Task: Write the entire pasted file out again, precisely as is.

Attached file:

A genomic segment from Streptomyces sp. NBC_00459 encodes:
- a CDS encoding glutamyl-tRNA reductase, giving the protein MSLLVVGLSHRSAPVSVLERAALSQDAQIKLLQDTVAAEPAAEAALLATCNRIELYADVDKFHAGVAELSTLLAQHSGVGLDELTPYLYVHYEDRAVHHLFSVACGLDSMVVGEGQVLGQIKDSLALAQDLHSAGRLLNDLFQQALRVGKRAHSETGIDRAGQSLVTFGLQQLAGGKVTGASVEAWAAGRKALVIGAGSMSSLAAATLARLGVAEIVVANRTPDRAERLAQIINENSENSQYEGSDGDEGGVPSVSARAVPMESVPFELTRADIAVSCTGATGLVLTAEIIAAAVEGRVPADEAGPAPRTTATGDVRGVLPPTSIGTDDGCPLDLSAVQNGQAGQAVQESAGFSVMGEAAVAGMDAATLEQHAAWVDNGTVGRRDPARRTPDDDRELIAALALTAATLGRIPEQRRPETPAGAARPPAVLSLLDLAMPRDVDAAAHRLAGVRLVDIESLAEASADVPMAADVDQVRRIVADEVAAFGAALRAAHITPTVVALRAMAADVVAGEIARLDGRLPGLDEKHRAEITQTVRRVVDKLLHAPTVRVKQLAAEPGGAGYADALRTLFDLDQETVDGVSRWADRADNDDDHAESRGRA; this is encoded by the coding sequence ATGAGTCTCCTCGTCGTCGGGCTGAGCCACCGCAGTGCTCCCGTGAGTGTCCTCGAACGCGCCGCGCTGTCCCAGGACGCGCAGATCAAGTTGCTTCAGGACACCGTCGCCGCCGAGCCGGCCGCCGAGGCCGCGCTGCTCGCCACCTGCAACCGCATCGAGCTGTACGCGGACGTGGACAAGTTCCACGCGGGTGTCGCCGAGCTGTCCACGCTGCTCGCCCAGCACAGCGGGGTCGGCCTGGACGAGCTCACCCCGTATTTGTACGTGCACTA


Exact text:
A genomic segment from Streptomyces sp. NBC_00459 encodes:
- a CDS encoding glutamyl-tRNA reductase, giving the protein MSLLVVGLSHRSAPVSVLERAALSQDAQIKLLQDTVAAEPAAEAALLATCNRIELYADVDKFHAGVAELSTLLAQHSGVGLDELTPYLYVHYEDRAVHHLFSVACGLDSMVVGEGQVLGQIKDSLALAQDLHSAGRLLNDLFQQALRVGKRAHSETGIDRAGQSLVTFGLQQLAGGKVTGASVEAWAAGRKALVIGAGSMSSLAAATLARLGVAEIVVANRTPDRAERLAQIINENSENSQYEGSDGDEGGVPSVSARAVPMESVPFELTRADIAVSCTGATGLVLTAEIIAAAVEGRVPADEAGPAPRTTATGDVRGVLPPTSIGTDDGCPLDLSAVQNGQAGQAVQESAGFSVMGEAAVAGMDAATLEQHAAWVDNGTVGRRDPARRTPDDDRELIAALALTAATLGRIPEQRRPETPAGAARPPAVLSLLDLAMPRDVDAAAHRLAGVRLVDIESLAEASADVPMAADVDQVRRIVADEVAAFGAALRAAHITPTVVALRAMAADVVAGEIARLDGRLPGLDEKHRAEITQTVRRVVDKLLHAPTVRVKQLAAEPGGAGYADALRTLFDLDQETVDGVSRWADRADNDDDHAESRGRA; this is encoded by the coding sequence ATGAGTCTCCTCGTCGTCGGGCTGAGCCACCGCAGTGCTCCCGTGAGTGTCCTCGAACGCGCCGCGCTGTCCCAGGACGCGCAGATCAAGTTGCTTCAGGACACCGTCGCCGCCGAGCCGGCCGCCGAGGCCGCGCTGCTCGCCACCTGCAACCGCATCGAGCTGTACGCGGACGTGGACAAGTTCCACGCGGGTGTCGCCGAGCTGTCCACGCTGCTCGCCCAGCACAGCGGGGTCGGCCTGGACGAGCTCACCCCGTATTTGTACGTGCACTA